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Herman Cyril McNeile, under the pseudonym, "Sapper," first introduced the legendary ex-military man-turned-detective, Bulldog Drummond, to mystery fans in 1920. In 1929, Samuel Goldwyn wisely chose to adapt the character as a vehicle for his major male attraction, Ronald Colman. Drummond's witticisms perfectly suited both the star and the movie's new "talkie" revolution. As an early sound achievement, this big budget thriller remains a watershed transition effort, and, at the time became a smash hit - an element that 20th Century (soon to merge with Fox) remembered when they hired Colman to reprise the suave, handsome adventurer in 1934 for the appropriately entitled Bulldog Drummond Strikes Back. Two years previous, the British made their first Drummond outing, The Return of Bulldog Drummond, featuring the celebrated young thespian Ralph Richardson.
By the time MGM resurrected the character in 1951, as a frozen fund entry for their UK studios, the master sleuth had made 21 screen appearances - becoming the star of an excellent string of "B"s, whose various incarnations were released by Paramount, Columbia and Fox respectively, and, personified by Messrs. John Howard, Ron Randell and John Newland. For the MGM entry, Calling Bulldog Drummond (1951), directed by the extremely busy Victor Saville (who had also helmed Conspirator (1949), the lead acting chores fell upon the always reliable Walter Pidgeon, who did the picture after finishing up his co-starring duties for The Miniver Story (1950), MGM's long-awaited sequel to their 1942 blockbuster.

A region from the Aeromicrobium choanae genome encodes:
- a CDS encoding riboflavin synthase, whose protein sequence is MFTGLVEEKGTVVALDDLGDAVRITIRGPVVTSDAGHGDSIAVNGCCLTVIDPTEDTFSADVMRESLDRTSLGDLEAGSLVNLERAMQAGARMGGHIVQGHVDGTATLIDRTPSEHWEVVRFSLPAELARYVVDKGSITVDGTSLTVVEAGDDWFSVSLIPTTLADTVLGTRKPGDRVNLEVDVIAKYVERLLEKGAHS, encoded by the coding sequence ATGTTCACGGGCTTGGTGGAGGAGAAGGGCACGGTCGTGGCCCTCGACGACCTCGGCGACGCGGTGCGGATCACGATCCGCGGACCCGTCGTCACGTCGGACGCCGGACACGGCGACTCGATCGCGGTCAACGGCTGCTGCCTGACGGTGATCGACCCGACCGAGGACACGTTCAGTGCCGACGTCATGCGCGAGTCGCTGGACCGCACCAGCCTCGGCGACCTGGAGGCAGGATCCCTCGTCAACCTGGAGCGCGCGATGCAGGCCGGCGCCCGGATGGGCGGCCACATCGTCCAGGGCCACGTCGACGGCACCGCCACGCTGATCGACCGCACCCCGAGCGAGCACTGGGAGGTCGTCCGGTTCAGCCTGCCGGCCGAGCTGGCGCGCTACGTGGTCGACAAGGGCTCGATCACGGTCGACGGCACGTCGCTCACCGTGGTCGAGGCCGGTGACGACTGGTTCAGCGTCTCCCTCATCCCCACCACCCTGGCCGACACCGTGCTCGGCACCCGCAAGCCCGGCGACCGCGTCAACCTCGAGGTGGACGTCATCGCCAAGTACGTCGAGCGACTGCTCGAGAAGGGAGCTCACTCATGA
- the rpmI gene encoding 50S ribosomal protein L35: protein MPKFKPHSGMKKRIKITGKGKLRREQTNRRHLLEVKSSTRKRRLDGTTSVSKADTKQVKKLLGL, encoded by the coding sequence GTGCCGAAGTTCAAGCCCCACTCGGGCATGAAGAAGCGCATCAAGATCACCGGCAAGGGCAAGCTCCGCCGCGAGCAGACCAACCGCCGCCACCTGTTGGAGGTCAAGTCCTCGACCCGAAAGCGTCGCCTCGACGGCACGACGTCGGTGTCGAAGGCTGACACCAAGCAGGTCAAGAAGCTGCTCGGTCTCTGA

A crisp, fast-moving mystery thriller, the kind the Brits do so well, Calling Bulldog Drummond had the now-retired shamus being coaxed back into service by Scotland Yard. With wonderful support from Margaret Leighton, Robert Beatty and David Tomlinson, this modest unpretentious entry did not disappoint fans, save in being the sole contribution of Pidgeon and MGM to the series. Of special note is the participation of Bernard Lee, best known to James Bond enthusiasts as Her Majesty's Secret Service head M; ironically, in 1966, Drummond would once again be revived as a souped up Bond-inspired crime fighter in the underrated Deadlier Than the Male, starring one of the original 007 contenders, Richard Johnson.
Director: Victor Saville
Producer: Hayes Goetz
Screenplay: Howard Emmett Rogers, Gerard Fairlie, Arthur Wimperis
Cinematography: F.A. Young
Editor: Frank Clarke, Robert Watts
Art Direction: Alfred Junge
Music: Rudolph G. Kopp
Cast: Walter Pidgeon (Maj. Hugh "Bulldog" Drummond), Margaret Leighton (Sgt. Helen Smith), Robert Beatty ("Guns"), David Tomlinson (Algy Longworth), Peggy Evans (Molly)
by Mel Neuhaus